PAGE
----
Groundhog Club handler Ron Ploucha, center, holds Punxsutawney Phil, the weather prognosticating groundhog, during the 129th celebration of Groundhog Day on Gobbler’s Knob in Punxsutawney, Pa., Monday, Feb. 2, 2015. Phil saw his shadow, predicting six more weeks of winter weather. (AP Photo/Gene J. Puskar)
It’s Groundhog Day! Ok, let’s review. February 2nd. Check. Rodent peeks his head out of the ground. Check. Rodent does or does not see his shadow. Check. 6 more weeks of winter. Check. It appears that no matter how that waskily wabbit, I mean Groundhog, throws his shade there’s always at least 6 more weeks of winter and sometimes 7, 8, 9, 10, and even 11. What kind of silly tradition is this anyway? We all know the lore of Punxsutawney Phil and have our eye amusingly on Gobbler’s Knob for that annual event. It’s one of my friend’s favorite holidays even. Every year she would put a cute and cuddly small stuffed groundhog on her desk at work. Adorbs. In my opinion, the two best things about this annual traditional celebration is that it officially marks the downside of winter and there’s going to be a Bill Murray marathon on somewhere showing nothing but the fabulous Groundhog Day flick. Love it!
This silly little day is a fun break in the droll cold dark days of the garden dormancy period after the festive ho ho holidays and before the hearts and flowers of the ever-loving Valentine’s Day. Cities, towns, state parks, and forest preserves everywhere have their token imprisoned fat rat for their own local forecast. Winter? No winter? The results are in, and they’re being broadcast on every news channel and streaming from all social media newsfeeds everywhere. Um…. Newsflash! It’ll be winter here no matter what happens. It’s the Midwest, duh! I contend we should be able to use anything that’s sitting outside to observe a shadow: a shoe, a building, a park bench, a person, a dog running through the street, a donut, anything. If it’s sunny there will be a shadow. So why are we pinning our hopes to a shadow? The last mythical character to do that was Peter Pan. Apparently a shadow can be just sewn back on. Who knew?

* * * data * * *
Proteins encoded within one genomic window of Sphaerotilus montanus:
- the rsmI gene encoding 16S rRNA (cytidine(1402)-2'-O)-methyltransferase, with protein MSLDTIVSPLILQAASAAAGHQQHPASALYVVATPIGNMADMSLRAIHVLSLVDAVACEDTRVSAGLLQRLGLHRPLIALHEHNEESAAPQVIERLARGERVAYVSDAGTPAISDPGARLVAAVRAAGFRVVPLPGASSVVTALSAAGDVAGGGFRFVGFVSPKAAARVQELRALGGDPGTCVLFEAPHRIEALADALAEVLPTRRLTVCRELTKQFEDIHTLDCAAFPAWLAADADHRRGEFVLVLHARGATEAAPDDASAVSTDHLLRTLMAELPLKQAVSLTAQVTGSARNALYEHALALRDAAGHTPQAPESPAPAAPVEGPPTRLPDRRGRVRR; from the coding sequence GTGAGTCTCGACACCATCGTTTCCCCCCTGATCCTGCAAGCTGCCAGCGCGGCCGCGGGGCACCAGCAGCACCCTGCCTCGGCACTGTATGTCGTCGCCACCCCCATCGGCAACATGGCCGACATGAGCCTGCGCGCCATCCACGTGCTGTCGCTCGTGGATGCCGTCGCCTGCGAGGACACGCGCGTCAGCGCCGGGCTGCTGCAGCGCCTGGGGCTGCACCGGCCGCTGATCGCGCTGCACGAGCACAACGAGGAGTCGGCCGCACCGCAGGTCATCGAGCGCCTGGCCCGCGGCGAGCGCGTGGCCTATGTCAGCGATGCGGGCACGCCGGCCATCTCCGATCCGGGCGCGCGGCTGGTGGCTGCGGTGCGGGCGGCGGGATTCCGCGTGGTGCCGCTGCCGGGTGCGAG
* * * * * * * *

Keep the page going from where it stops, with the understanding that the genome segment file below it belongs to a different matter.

Why do we capture and enslave those poor Groundhogs just so once a year they can be brought out of their cages to be held up for a ceremony they not only didn’t put their tiny top-hat in the ring for, but obviously dislike to their core. Every year there’s a story somewhere of the groundhog who wouldn’t come out of its cage, bit someone, peed on the officiant, or some other darn thing. Last time I checked, a groundhog is a creature of the wild. Thank goodness there is now a federal law protecting groundhogs from being captured for the mere amusement of the is-winter-over?crowd. The law doesn’t protect those already in captivity, but it’s a start. As I sit here today watching the unfettered merriment surrounding February 2nd, I’ll have a skinny vanilla latte in a toast to the Big Mac Daddy of rodents with a tip of the ole black felt top-hat from Party City. I love it when Bill Murray let’s G-Hog drive the car. So funny. No matter where the sun shines on our furry buddy today, I vow not to put my coat away for at least another 6 weeks… Sandy